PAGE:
Miguel Linares and his sister Maria “Piti” Capouch inherited their father’s philosophy and gourmet Mexican recipes. Now their Otra Cocina Mexican restaurant (1193 Payne Avenue, St. Paul) features both. According to the duo, Otra Cocina is much more than a restaurant:
“It is a museum of fine dining. It is culinary art, a way of presenting our culture through food, hence its name. Otra Cocina is not fast food or what many believe is Mexican food that only consists of tacos or burritos, but presents a variety of delicacies. That would be like saying that the United States is the country of pizza and hamburgers, which is not either. Our cuisine has been inherited from pre-Columbian times, which according to studies, dates from about 8,000 years ago and consists of a wide variety of vegetables, rich in protein and minerals. Their exact combination with foods brought to the Americas with different types of meats and salads and this alone is what Otra Cocina offers. Our food is a rich wealth of flavors to the palate.”
As the best banquet chef in Mexico, their father served presidents of Mexico, as well as dignitaries visiting from other countries. At the celebration of Mexican Independence Day in Mexico City, more than 6,000 people shared in tasting this decadence. His greatest achievement was serving as chef to Pope John Paul II during his visit to Mexico in 1978. The photo at left shows Juan Linares C. and his youngest daughter being congratulated by Pope John Paul ll.
According to Linares, his father was selected as the best Mexican chef to represent Mexico in international events, and participated in events in the Twin Cities in 1993. That was when Linares and Capouch got the idea of using his recipes as the basis for a business in the Twin Cities.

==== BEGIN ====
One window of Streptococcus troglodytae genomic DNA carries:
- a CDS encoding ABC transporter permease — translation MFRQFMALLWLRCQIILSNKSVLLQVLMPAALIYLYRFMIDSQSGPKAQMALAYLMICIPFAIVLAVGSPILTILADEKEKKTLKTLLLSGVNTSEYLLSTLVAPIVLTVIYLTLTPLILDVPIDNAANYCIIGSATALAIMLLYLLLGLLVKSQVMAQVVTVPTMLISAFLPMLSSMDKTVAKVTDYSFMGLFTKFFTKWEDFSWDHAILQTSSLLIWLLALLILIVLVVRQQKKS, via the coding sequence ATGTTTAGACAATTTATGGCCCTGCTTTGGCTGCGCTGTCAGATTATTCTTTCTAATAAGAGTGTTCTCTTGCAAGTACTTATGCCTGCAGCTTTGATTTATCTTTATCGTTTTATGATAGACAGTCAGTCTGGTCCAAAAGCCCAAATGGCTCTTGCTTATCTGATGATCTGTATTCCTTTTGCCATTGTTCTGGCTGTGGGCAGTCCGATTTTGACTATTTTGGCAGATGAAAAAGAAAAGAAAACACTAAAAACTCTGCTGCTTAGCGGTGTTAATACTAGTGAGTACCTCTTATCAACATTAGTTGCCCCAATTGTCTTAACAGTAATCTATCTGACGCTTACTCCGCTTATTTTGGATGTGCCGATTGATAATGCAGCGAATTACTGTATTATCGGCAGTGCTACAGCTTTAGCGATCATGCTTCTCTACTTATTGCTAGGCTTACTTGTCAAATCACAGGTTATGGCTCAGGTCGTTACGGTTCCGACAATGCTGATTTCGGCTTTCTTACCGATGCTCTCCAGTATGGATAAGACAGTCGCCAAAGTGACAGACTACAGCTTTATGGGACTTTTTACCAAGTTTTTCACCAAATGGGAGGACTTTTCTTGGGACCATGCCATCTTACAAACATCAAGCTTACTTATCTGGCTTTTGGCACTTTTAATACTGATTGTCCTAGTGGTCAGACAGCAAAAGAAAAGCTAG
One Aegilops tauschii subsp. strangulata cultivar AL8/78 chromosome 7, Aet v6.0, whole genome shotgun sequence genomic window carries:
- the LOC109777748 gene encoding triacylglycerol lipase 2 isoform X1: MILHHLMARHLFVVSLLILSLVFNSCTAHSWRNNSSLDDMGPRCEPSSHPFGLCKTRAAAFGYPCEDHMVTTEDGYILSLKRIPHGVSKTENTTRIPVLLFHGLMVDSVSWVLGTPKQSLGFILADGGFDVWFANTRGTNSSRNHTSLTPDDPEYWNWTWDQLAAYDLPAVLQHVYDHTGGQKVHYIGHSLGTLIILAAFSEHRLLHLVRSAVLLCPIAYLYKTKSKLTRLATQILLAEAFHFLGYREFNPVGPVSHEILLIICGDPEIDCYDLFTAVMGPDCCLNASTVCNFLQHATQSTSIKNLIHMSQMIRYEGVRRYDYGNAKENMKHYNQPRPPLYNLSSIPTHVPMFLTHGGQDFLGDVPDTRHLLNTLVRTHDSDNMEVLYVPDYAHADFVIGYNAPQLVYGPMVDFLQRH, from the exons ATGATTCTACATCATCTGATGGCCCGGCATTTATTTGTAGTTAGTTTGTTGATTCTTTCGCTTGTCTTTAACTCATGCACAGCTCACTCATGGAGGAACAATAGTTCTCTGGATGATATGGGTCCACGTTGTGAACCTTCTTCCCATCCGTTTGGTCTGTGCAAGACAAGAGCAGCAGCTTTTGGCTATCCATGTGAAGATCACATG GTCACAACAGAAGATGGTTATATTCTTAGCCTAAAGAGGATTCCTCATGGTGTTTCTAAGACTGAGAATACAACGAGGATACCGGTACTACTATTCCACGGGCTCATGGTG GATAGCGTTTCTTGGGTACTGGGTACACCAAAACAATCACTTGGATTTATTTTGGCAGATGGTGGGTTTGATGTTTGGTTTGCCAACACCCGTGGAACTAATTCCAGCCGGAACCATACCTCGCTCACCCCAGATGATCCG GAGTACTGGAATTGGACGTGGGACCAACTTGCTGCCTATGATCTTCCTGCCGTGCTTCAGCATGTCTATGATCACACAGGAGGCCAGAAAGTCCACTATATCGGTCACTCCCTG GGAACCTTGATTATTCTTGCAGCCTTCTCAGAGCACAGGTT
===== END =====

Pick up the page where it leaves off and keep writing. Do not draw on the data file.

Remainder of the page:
They started in 1993, preparing banquets. They say they were the pioneers in introducing “Alambre” to the Twin Cities, though other restaurants now offer it as well. Their Otra Cocina restaurant opened in January, though it has not yet had an official grand opening.
According to Linares and Capouch:
“We’ve worked hard all this time, but with the help of God and of organizations such as (LEDC) and SPARK, and the owner of the building we were able to open our doors to the entire community. … In our restaurant we provide the variety and sophistication of our traditional and original dishes from Mexico City to our entire community without changing or altering the tradition transmitted from chef to chef.
“We are open Tuesday to Friday from 9am to 6pm and Saturday from 9am to 3pm. At this time we offer our winter specialties: cream soups, such as mushroom, pumpkin flower, pumpkin, soups, such as Tlalpeño, pasta, and lentil. Tortilla soup, Xochilt Budin, and Mexican salad are some of the most popular dishes. Flan is prepared by professional flan specialist Bradley Capouch. In the time of Easter we offer: shrimp Alambre, fish in guajillo sauce, and white rice. …
“We inherited the philosophy of consistency from our father who said that if it was possible to do something good once, you had to be able to do it the same way always. The recipes we inherited have not changed. They have been maintained as they were when he learned them from his teachers.”
Otra Cocina invites the entire community to explore the world of Mexican food and discover the art of Mexican cuisine.
CORRECTION: The pope’s visit to Mexico was in 1978, not 1992, as originally reported.